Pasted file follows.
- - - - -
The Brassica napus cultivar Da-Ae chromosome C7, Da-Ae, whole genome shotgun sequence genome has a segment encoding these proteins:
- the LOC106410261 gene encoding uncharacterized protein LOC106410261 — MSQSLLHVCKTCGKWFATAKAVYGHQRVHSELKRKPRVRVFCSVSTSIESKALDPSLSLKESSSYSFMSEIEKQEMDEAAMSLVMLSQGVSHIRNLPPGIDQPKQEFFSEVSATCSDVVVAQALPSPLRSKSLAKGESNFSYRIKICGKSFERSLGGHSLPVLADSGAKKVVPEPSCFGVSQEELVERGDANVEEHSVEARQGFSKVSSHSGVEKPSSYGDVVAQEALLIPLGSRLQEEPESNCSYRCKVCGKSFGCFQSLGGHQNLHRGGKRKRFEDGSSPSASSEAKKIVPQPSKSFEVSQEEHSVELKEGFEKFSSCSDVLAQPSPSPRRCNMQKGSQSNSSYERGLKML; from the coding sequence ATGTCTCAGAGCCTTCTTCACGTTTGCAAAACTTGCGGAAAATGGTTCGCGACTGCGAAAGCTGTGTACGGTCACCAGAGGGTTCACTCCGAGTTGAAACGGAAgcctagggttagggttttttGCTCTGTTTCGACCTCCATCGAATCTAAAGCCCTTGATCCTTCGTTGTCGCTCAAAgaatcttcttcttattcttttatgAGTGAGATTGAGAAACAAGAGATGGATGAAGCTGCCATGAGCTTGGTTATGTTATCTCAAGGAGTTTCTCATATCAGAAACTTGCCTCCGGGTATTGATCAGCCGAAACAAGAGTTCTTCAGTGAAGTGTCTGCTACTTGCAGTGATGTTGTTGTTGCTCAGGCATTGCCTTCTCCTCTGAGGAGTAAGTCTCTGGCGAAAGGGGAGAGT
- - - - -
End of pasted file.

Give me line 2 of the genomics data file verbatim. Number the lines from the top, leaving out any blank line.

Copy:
- the LOC106410261 gene encoding uncharacterized protein LOC106410261 — MSQSLLHVCKTCGKWFATAKAVYGHQRVHSELKRKPRVRVFCSVSTSIESKALDPSLSLKESSSYSFMSEIEKQEMDEAAMSLVMLSQGVSHIRNLPPGIDQPKQEFFSEVSATCSDVVVAQALPSPLRSKSLAKGESNFSYRIKICGKSFERSLGGHSLPVLADSGAKKVVPEPSCFGVSQEELVERGDANVEEHSVEARQGFSKVSSHSGVEKPSSYGDVVAQEALLIPLGSRLQEEPESNCSYRCKVCGKSFGCFQSLGGHQNLHRGGKRKRFEDGSSPSASSEAKKIVPQPSKSFEVSQEEHSVELKEGFEKFSSCSDVLAQPSPSPRRCNMQKGSQSNSSYERGLKML; from the coding sequence ATGTCTCAGAGCCTTCTTCACGTTTGCAAAACTTGCGGAAAATGGTTCGCGACTGCGAAAGCTGTGTACGGTCACCAGAGGGTTCACTCCGAGTTGAAACGGAAgcctagggttagggttttttGCTCTGTTTCGACCTCCATCGAATCTAAAGCCCTTGATCCTTCGTTGTCGCTCAAAgaatcttcttcttattcttttatgAGTGAGATTGAGAAACAAGAGATGGATGAAGCTGCCATGAGCTTGGTTATGTTATCTCAAGGAGTTTCTCATATCAGAAACTTGCCTCCGGGTATTGATCAGCCGAAACAAGAGTTCTTCAGTGAAGTGTCTGCTACTTGCAGTGATGTTGTTGTTGCTCAGGCATTGCCTTCTCCTCTGAGGAGTAAGTCTCTGGCGAAAGGGGAGAGT